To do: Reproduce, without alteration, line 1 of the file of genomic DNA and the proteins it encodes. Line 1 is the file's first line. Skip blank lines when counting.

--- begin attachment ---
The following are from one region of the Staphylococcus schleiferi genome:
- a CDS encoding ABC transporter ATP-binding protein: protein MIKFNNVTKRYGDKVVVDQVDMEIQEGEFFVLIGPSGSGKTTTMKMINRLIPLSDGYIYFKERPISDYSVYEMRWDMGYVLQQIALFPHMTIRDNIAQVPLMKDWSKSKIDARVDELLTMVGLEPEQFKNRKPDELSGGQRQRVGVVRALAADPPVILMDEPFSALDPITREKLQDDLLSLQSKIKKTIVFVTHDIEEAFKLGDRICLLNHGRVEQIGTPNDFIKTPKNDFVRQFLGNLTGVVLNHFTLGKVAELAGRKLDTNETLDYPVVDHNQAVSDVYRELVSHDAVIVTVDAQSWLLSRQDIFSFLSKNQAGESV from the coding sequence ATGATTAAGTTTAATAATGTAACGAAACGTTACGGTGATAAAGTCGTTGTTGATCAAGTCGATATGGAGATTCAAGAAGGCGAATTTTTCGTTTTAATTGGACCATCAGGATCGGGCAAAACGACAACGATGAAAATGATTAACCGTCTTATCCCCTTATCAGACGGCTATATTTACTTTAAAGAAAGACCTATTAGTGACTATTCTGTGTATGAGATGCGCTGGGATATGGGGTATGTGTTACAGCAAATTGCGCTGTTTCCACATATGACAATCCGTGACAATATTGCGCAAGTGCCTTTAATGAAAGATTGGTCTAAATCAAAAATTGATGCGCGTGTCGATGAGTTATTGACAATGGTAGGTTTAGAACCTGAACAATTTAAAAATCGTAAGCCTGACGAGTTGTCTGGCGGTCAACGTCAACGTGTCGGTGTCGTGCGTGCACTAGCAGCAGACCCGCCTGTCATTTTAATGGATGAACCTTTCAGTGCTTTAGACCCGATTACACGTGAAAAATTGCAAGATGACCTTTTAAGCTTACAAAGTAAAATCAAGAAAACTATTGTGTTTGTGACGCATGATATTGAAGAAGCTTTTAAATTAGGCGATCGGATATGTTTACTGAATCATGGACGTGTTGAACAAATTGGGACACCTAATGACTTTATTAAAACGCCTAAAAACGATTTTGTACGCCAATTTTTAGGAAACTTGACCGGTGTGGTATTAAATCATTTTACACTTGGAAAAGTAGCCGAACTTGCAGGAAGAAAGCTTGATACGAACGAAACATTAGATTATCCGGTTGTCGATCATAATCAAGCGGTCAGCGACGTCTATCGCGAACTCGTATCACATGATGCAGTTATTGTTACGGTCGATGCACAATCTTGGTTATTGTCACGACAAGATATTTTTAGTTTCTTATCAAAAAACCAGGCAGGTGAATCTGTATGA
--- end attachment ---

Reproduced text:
The following are from one region of the Staphylococcus schleiferi genome: